As a principle of version control, only "primary objects" should be stored in a repository, not "derived objects". There are exceptions to the rule: namely, when there are consumers of the repository who require the derived objects, and are reasonably expected not to have the required tools to generate them. Other considerations weigh in, like is the amount ...


1

By far the easiest way to handle this is to use a local package source. If you make .net standard class libraries you can package them automatically after each build in VS. I guess you could automate further with a post build script. Most people find the whole rigmarole of pushing, waiting for the build, pulling down the new nuget etc to the second project ...


1

Unit Tests should be submitted in the same PR as the code they test. Or, to phrase it a different way submitted code should not be accepted without an agreed* level of unit testing. Going back and adding tests later is a myth, it never happens. To use a popular analogy you wouldn't ask a car mechanic to replace your brakes and then book a further ...


1

Everyone knows what GitFlow is and there is nothing in GitFlow which says your feature branches should be long lived. But trunk based development is comparatively undefined. The problem with any form of collaborative development is that two people working on one thing need to take each other changes into account if they want the whole thing to work. That ...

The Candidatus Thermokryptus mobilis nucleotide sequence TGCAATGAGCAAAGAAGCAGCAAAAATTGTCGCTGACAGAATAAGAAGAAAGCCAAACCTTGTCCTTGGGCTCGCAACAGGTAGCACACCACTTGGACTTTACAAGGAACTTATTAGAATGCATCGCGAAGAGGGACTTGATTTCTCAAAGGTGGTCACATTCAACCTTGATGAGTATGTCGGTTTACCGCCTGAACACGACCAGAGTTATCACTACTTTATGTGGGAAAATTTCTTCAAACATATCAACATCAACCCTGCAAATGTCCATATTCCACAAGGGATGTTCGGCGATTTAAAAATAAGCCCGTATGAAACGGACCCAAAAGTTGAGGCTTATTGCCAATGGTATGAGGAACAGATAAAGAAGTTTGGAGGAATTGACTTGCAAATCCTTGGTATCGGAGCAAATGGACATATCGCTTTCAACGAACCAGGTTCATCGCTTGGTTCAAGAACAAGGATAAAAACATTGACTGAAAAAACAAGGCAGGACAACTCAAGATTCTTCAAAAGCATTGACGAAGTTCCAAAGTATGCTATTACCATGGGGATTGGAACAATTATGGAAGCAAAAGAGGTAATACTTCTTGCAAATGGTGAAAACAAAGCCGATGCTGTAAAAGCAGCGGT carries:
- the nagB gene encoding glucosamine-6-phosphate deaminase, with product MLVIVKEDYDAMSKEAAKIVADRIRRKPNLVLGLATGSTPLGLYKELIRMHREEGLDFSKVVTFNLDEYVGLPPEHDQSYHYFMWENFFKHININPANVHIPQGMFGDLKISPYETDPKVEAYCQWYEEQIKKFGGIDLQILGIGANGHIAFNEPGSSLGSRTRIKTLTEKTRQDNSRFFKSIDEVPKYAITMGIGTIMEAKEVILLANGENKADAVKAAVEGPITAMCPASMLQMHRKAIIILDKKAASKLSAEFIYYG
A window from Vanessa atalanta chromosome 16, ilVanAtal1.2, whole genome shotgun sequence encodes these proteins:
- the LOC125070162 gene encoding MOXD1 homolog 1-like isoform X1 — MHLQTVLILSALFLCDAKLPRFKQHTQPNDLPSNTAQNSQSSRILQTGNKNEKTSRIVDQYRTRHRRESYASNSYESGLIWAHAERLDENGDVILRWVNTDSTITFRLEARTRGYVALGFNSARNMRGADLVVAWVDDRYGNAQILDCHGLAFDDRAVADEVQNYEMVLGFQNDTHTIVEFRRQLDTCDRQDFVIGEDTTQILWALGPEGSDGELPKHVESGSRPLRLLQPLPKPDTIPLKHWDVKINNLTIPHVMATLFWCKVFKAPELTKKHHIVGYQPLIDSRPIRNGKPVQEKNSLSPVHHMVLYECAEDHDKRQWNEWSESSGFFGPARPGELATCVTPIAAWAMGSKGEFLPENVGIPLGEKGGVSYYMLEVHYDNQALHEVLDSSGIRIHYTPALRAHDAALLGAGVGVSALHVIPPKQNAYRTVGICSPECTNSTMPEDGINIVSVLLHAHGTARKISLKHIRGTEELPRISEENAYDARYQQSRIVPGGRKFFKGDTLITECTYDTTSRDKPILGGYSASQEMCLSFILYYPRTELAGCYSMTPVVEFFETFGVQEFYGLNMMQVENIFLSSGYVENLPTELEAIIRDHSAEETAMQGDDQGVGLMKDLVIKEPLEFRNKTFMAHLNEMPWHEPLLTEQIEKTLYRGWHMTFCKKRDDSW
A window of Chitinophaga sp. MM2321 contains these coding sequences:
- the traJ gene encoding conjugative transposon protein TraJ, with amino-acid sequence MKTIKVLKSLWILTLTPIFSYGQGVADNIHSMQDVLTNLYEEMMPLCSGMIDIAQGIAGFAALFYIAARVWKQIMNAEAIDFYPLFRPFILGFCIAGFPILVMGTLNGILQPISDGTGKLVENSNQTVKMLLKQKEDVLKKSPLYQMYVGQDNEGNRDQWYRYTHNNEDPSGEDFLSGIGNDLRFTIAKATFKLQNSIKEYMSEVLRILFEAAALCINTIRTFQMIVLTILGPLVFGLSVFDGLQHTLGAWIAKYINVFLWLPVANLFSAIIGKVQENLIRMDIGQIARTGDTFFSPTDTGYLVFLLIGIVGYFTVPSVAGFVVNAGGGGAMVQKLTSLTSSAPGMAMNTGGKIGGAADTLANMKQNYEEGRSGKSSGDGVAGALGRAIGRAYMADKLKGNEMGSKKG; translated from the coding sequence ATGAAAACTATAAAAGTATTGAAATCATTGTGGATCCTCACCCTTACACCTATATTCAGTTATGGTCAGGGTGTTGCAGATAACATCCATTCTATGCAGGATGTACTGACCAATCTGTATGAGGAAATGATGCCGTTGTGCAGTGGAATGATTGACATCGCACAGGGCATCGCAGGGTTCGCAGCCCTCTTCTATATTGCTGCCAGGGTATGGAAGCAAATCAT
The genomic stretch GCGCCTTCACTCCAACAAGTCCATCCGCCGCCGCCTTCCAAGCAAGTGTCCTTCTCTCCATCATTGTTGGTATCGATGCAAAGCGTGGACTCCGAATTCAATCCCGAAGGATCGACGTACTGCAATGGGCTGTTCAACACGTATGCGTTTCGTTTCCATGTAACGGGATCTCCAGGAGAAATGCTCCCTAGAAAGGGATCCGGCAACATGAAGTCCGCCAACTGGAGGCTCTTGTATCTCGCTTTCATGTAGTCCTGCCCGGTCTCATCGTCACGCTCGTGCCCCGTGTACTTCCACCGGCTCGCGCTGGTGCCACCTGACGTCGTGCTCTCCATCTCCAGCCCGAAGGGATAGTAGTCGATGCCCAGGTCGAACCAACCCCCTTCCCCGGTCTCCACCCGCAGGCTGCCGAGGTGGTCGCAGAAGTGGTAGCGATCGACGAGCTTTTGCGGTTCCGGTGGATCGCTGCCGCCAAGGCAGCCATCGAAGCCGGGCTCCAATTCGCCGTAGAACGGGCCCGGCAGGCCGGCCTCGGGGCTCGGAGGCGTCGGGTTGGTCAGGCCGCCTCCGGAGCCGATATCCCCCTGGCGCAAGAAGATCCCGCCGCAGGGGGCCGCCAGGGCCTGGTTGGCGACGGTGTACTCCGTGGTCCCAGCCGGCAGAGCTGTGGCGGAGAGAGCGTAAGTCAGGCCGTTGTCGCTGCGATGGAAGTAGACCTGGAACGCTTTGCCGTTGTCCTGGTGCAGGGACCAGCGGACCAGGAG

1

Just imagine a simple case. As a part of your task/ticket, you need to add some extra fields to class User plus some extra validation stuff. During the development, you found some unused directives in some other classes, so you decided to remove them to keep application code cleaner... I'd suggest that the reason for your question is because you are asking ...


1

It sound like you need to create a hotfix branch that you can release to master, which you could incorporate feature1 and feature 2 into. Then you could have those changes pushed into the release when it is ready to be released. Here is a good resource on successful Git branching that describes in a little more detail of the above thoughts: https://nvie....


1

Put the version number in its own file and don't ever merge that file.